• Tanzania Agricultural Research Institute
  • Japan International Cooperation Agency (Tanzania Office)
  • Kilimanjaro Agricultural Training Centre
  • Ministry of Water
  • Lower Moshi Irrigation Scheme
  • Dakawa Irrigators Cooperative Union (Ushirika wa Wakulima. Wadogo Wadogo Kilimo cha Umwagiliaji Dakawa/UWAWAKUDA)
  • Mwamapuli irrigation Scheme
  • Madibira
  • Agricultural Marketing Cooperative Society
  • World Vision Tanzania
  • Kilimo Trust Tanzania
  • Nafaka Kilimo


  • Ministry of Environment
  • Agriculture and Livestock
  • Ministry of Foreign Affairs and Development Cooperation
  • Ministry of National Education and Scientific Research
  • Ministry of National Solidarity, Social Affairs, Human Rights and Gender
  • University of Ngozi
  • University of Burundi
  • National Office for Seed Control and Certification (Office National de Contrôle et de Certification des Semences/ONCCS)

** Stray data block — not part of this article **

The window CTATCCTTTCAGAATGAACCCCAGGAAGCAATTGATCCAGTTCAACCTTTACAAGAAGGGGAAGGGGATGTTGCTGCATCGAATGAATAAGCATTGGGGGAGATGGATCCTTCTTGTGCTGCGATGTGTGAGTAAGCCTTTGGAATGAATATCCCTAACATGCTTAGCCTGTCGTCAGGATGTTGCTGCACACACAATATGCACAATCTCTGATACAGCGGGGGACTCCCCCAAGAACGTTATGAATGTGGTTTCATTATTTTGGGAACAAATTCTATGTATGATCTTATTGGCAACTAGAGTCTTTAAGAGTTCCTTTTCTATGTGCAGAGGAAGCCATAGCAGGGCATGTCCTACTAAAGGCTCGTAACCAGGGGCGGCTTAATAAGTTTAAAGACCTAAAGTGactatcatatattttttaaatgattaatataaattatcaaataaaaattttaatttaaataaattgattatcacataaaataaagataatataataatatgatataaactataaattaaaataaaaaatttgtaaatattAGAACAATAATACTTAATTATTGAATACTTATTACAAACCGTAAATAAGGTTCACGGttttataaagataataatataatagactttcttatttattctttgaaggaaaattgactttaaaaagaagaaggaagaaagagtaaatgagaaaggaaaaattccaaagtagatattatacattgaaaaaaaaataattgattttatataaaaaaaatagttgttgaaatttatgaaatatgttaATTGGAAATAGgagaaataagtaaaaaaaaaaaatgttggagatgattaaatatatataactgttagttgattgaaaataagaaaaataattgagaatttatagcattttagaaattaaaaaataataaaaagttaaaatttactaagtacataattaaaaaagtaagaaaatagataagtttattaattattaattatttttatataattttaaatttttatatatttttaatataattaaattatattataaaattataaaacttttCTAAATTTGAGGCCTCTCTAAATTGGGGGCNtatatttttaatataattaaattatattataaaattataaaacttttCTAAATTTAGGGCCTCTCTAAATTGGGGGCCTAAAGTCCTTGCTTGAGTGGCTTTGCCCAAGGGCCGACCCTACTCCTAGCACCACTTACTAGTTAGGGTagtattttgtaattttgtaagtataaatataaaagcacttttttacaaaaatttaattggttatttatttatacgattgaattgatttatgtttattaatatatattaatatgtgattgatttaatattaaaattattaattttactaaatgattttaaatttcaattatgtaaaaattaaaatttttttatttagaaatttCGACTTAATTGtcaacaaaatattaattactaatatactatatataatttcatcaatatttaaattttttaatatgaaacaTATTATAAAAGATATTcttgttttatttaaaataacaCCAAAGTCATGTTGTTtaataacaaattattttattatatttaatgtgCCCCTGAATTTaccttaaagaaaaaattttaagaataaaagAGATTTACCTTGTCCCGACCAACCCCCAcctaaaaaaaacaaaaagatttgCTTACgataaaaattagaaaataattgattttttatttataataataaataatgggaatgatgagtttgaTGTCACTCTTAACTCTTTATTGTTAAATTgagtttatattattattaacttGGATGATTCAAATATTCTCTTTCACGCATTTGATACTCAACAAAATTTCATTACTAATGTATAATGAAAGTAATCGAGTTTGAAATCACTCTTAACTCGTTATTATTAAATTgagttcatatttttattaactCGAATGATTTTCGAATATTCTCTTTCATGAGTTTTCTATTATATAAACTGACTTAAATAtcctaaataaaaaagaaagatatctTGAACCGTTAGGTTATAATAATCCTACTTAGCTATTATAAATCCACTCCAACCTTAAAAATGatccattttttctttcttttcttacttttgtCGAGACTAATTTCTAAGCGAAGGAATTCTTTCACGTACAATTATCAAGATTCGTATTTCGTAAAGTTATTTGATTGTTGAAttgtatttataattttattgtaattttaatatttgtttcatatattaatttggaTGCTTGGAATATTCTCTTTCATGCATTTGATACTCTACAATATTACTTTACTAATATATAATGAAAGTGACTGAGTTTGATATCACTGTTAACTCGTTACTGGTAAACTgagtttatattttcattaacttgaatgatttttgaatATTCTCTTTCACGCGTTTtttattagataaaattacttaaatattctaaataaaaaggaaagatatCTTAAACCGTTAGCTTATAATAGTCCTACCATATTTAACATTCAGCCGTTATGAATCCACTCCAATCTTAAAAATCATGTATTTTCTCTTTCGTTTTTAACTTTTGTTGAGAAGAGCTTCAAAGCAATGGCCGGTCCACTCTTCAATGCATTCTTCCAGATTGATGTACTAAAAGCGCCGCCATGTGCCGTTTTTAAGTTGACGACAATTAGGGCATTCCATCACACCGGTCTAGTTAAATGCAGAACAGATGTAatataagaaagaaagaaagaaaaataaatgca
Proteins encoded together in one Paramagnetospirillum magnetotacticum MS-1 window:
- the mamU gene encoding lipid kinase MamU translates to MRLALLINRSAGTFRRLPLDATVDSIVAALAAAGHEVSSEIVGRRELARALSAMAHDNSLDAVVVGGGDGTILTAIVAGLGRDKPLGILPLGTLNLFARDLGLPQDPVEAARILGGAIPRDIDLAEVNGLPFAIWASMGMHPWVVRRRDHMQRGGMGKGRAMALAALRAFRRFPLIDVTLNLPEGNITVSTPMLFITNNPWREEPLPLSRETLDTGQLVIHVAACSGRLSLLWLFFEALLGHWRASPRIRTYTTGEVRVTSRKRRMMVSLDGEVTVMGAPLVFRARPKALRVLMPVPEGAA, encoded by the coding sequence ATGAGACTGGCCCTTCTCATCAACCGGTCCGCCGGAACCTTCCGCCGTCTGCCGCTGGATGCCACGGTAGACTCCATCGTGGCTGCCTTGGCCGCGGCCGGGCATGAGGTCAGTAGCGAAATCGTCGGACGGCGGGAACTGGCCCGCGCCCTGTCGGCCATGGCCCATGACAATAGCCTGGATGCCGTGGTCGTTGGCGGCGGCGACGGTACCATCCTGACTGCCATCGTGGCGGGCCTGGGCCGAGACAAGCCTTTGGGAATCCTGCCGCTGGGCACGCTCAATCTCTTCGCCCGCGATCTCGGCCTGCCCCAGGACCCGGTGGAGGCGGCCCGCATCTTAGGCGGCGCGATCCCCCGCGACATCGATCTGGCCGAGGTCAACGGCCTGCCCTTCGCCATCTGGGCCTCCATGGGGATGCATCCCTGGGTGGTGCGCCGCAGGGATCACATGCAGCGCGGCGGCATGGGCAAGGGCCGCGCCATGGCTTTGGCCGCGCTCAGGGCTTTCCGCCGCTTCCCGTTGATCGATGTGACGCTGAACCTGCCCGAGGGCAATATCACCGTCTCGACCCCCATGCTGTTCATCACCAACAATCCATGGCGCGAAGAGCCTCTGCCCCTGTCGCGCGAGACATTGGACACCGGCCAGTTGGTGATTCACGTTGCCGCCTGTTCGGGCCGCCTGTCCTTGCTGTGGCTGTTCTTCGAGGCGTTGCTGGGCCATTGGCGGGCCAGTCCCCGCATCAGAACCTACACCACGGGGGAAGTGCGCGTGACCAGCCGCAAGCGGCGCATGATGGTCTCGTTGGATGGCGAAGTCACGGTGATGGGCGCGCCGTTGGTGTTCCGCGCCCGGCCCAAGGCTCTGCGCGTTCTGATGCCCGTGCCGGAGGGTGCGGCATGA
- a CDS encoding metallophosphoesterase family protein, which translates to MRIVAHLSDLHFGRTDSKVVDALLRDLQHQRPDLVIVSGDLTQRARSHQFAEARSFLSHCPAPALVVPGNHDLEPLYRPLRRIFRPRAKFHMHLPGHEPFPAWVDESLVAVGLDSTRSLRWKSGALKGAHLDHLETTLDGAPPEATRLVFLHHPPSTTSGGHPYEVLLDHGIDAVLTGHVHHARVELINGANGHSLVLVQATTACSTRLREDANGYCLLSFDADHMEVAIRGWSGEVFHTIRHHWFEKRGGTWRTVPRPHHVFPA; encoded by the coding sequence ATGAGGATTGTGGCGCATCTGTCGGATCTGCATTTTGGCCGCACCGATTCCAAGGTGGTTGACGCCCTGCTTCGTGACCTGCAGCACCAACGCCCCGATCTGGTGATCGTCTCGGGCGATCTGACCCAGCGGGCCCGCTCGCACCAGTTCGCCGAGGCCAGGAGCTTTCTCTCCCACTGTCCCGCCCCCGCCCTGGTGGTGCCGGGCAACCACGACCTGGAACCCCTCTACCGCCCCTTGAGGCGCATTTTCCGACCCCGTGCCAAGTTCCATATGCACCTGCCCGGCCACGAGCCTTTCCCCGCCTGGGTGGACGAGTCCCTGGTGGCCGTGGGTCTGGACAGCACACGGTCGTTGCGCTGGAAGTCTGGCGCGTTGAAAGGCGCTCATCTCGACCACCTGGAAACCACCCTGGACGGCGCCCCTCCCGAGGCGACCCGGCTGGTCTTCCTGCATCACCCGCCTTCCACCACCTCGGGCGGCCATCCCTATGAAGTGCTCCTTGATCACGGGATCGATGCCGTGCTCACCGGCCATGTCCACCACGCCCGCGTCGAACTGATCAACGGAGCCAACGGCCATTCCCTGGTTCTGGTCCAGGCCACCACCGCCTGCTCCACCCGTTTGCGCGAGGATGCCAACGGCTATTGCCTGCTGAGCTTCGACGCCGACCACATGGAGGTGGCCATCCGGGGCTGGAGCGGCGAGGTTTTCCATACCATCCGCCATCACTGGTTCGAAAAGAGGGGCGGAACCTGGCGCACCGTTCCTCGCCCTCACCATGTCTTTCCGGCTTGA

• Regional Society for Imbo Development (Société Régionale de Développement de l'Imbo/SRDI)
  • Organo-Mineral Fertilizers Industries (Fertilisants Organo-Minéraux Industrie/FOMI)
  • Confederation of Agricultural Producers Associations for Development (Collectif Des Association Paysannes Pour L'auto Développement/CAPAD)
  • EFAMEC (Etablissement et Fabrication Mecanique)


  • Ministry of Agriculture and Rural Development
  • Institute for Agricultural Research of Mozambique
  • Ministry of Science, Technology and Higher Education
  • Regadio do Baixo Limpopo (RBL)
  • Hidráulica de Chókwè Empresa Pública (HICEP)
  • Universidade Eduardo Mondlane (UEM)
  • Universidade Lúrio
  • Gapi Sociedade de Investimentos (GAPI)
  • Empresa Orizicola de Zambezia (EOZ)
  • African Fertilizer and Agribusiness Partnership
  • Food and Agriculture Organization
  • Deutsche Gesellschaft für Internationale Zusammenarbeit (GIZ)

Key international partners include AfricaRice, the Center for Tropical Agriculture (CIAT), other CGIAR centers, and more.

Read the IRRI-AFRICA Annual Report